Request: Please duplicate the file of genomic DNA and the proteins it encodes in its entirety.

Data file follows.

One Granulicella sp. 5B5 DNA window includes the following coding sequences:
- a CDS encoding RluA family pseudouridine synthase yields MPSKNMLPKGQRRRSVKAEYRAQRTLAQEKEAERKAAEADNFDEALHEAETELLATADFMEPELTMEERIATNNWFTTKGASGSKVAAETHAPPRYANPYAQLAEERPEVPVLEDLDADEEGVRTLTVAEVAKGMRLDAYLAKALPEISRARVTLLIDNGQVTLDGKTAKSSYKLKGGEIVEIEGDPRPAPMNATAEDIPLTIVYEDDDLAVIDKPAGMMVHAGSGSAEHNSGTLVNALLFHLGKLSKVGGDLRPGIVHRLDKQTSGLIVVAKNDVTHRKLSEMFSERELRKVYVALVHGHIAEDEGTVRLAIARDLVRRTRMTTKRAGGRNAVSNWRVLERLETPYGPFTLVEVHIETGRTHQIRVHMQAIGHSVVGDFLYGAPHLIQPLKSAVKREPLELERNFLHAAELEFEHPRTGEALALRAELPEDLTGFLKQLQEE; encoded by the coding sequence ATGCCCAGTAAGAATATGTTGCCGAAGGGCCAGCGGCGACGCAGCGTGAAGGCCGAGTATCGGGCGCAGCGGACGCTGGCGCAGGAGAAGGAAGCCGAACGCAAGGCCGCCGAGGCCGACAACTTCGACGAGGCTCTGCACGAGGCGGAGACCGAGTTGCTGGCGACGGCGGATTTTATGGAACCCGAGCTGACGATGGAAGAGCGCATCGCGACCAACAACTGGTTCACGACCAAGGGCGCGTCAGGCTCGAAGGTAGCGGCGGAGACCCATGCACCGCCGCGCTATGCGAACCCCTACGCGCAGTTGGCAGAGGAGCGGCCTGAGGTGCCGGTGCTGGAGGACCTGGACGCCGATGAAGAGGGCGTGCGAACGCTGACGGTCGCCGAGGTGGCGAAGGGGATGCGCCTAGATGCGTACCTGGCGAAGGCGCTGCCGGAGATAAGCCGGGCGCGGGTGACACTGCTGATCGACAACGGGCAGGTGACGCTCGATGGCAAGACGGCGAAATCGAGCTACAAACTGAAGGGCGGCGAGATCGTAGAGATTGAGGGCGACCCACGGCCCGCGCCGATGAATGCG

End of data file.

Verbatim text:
One Granulicella sp. 5B5 DNA window includes the following coding sequences:
- a CDS encoding RluA family pseudouridine synthase yields MPSKNMLPKGQRRRSVKAEYRAQRTLAQEKEAERKAAEADNFDEALHEAETELLATADFMEPELTMEERIATNNWFTTKGASGSKVAAETHAPPRYANPYAQLAEERPEVPVLEDLDADEEGVRTLTVAEVAKGMRLDAYLAKALPEISRARVTLLIDNGQVTLDGKTAKSSYKLKGGEIVEIEGDPRPAPMNATAEDIPLTIVYEDDDLAVIDKPAGMMVHAGSGSAEHNSGTLVNALLFHLGKLSKVGGDLRPGIVHRLDKQTSGLIVVAKNDVTHRKLSEMFSERELRKVYVALVHGHIAEDEGTVRLAIARDLVRRTRMTTKRAGGRNAVSNWRVLERLETPYGPFTLVEVHIETGRTHQIRVHMQAIGHSVVGDFLYGAPHLIQPLKSAVKREPLELERNFLHAAELEFEHPRTGEALALRAELPEDLTGFLKQLQEE; encoded by the coding sequence ATGCCCAGTAAGAATATGTTGCCGAAGGGCCAGCGGCGACGCAGCGTGAAGGCCGAGTATCGGGCGCAGCGGACGCTGGCGCAGGAGAAGGAAGCCGAACGCAAGGCCGCCGAGGCCGACAACTTCGACGAGGCTCTGCACGAGGCGGAGACCGAGTTGCTGGCGACGGCGGATTTTATGGAACCCGAGCTGACGATGGAAGAGCGCATCGCGACCAACAACTGGTTCACGACCAAGGGCGCGTCAGGCTCGAAGGTAGCGGCGGAGACCCATGCACCGCCGCGCTATGCGAACCCCTACGCGCAGTTGGCAGAGGAGCGGCCTGAGGTGCCGGTGCTGGAGGACCTGGACGCCGATGAAGAGGGCGTGCGAACGCTGACGGTCGCCGAGGTGGCGAAGGGGATGCGCCTAGATGCGTACCTGGCGAAGGCGCTGCCGGAGATAAGCCGGGCGCGGGTGACACTGCTGATCGACAACGGGCAGGTGACGCTCGATGGCAAGACGGCGAAATCGAGCTACAAACTGAAGGGCGGCGAGATCGTAGAGATTGAGGGCGACCCACGGCCCGCGCCGATGAATGCG